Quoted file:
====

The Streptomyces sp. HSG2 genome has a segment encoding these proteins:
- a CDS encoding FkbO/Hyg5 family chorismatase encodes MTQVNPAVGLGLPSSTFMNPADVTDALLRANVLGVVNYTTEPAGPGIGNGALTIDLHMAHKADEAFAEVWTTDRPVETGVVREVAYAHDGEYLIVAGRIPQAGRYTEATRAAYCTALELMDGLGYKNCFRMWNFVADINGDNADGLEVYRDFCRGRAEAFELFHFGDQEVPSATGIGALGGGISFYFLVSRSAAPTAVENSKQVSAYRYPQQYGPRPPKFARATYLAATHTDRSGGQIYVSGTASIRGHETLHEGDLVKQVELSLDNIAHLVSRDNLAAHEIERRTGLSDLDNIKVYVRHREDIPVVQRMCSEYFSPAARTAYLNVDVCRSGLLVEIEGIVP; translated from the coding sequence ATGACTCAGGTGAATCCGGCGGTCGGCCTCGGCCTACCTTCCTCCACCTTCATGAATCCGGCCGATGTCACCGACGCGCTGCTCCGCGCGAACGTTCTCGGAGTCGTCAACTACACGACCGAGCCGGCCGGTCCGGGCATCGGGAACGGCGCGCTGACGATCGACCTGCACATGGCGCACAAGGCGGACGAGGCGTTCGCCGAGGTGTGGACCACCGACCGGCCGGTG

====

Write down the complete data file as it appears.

The Streptomyces sp. HSG2 genome has a segment encoding these proteins:
- a CDS encoding FkbO/Hyg5 family chorismatase encodes MTQVNPAVGLGLPSSTFMNPADVTDALLRANVLGVVNYTTEPAGPGIGNGALTIDLHMAHKADEAFAEVWTTDRPVETGVVREVAYAHDGEYLIVAGRIPQAGRYTEATRAAYCTALELMDGLGYKNCFRMWNFVADINGDNADGLEVYRDFCRGRAEAFELFHFGDQEVPSATGIGALGGGISFYFLVSRSAAPTAVENSKQVSAYRYPQQYGPRPPKFARATYLAATHTDRSGGQIYVSGTASIRGHETLHEGDLVKQVELSLDNIAHLVSRDNLAAHEIERRTGLSDLDNIKVYVRHREDIPVVQRMCSEYFSPAARTAYLNVDVCRSGLLVEIEGIVP; translated from the coding sequence ATGACTCAGGTGAATCCGGCGGTCGGCCTCGGCCTACCTTCCTCCACCTTCATGAATCCGGCCGATGTCACCGACGCGCTGCTCCGCGCGAACGTTCTCGGAGTCGTCAACTACACGACCGAGCCGGCCGGTCCGGGCATCGGGAACGGCGCGCTGACGATCGACCTGCACATGGCGCACAAGGCGGACGAGGCGTTCGCCGAGGTGTGGACCACCGACCGGCCGGTG